“The officer realised that this might be the person that the FBI was looking for. The officer then said, ‘show me your hands,’ and the person went to the side of his body and pulled out a handgun and fired a round at the officer, striking him in the abdomen. Fortunately, the officer had his bulletproof vest on,” Linden Police Captain James Sarnicki told reporters.

Rahami indiscriminately opened fired on police, officials said, injuring another officer with broken glass that struck his forehead.

Police fired back, wounding Rahami in the arm and leg. Eyewitness video showed Rahami handcuffed in a gurney, his wounds bandaged, before he was taken to hospital for surgery. His condition was not considered life threatening, police said.

Focusing just on the shootout, the Union County Prosecutor’s Office charged Rahami with five counts of attempted murder in the first degree and two second-degree weapons charges, spokesman Mark Spivey said.

More charges were likely in federal court but Preet Bharara, the US attorney for the southern district of New York, said authorities would take their time.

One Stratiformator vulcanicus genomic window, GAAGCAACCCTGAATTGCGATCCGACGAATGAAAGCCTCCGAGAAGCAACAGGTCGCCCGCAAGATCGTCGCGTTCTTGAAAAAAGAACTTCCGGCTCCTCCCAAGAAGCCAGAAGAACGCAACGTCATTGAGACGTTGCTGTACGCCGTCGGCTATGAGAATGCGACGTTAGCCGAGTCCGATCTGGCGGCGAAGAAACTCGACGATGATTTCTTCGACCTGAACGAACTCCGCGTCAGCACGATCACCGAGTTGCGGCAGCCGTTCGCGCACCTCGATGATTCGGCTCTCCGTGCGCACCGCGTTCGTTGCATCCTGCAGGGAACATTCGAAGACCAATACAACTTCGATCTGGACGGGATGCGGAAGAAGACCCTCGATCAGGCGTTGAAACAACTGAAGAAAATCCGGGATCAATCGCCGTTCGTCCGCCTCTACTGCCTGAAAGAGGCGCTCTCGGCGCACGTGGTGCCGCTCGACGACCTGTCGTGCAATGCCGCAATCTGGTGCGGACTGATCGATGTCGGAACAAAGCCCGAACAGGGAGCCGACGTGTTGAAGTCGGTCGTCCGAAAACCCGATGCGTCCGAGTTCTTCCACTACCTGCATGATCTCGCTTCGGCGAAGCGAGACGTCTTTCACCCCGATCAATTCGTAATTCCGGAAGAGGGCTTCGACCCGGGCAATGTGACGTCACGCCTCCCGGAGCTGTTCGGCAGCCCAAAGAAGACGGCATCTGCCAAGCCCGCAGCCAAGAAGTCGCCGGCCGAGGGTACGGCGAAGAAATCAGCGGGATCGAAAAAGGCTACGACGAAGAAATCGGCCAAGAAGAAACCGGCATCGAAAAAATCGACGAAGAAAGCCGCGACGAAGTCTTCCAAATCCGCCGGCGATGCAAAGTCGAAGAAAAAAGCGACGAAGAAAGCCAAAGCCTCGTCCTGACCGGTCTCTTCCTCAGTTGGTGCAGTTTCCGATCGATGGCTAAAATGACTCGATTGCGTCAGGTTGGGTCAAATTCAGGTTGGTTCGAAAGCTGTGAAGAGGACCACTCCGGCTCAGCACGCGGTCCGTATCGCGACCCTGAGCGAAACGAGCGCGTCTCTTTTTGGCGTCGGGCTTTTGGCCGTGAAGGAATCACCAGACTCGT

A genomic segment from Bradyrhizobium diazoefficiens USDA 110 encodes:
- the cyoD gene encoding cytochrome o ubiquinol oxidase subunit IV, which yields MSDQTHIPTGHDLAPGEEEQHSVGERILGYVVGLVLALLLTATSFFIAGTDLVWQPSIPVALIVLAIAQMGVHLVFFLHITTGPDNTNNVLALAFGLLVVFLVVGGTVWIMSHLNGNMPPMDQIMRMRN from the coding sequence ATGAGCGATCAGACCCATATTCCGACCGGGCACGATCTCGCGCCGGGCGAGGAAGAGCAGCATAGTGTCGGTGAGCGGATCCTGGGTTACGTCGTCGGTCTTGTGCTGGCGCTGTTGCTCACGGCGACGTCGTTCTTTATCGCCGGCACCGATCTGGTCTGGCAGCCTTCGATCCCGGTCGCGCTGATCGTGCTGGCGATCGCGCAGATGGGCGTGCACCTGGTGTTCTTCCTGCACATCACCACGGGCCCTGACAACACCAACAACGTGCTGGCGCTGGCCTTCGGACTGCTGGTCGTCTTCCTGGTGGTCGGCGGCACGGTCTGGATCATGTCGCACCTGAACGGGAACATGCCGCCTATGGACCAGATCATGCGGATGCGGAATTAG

‘DEMON RAGE’

Rahami had not previously been identified as dangerous but his family was known to police as a result of late-night noise and crowd complaints at a family halal chicken restaurant in Elizabeth.

“This is a criminal, sick act and it’s an idea that is coming from abroad and spilling over into the youth and this demon rage,” said Salaam Ismial, a social worker at Masjid Al-Hadi, a mosque in Elizabeth, and who said he knew Rahami.

“A rightful Muslim would denounce this violence. The Koran is very clear on this.”

Investigators said they had not yet determined a motive for the bombings and there was no indication that an extremist cell was operating in the area, William Sweeney of the Federal Bureau of Investigation’s New York division told a news conference.

Five people who had been taken into custody in Brooklyn late on Sunday for questioning after being observed by law enforcement officers at a location associated with Rahami were released without charges, Sweeney said.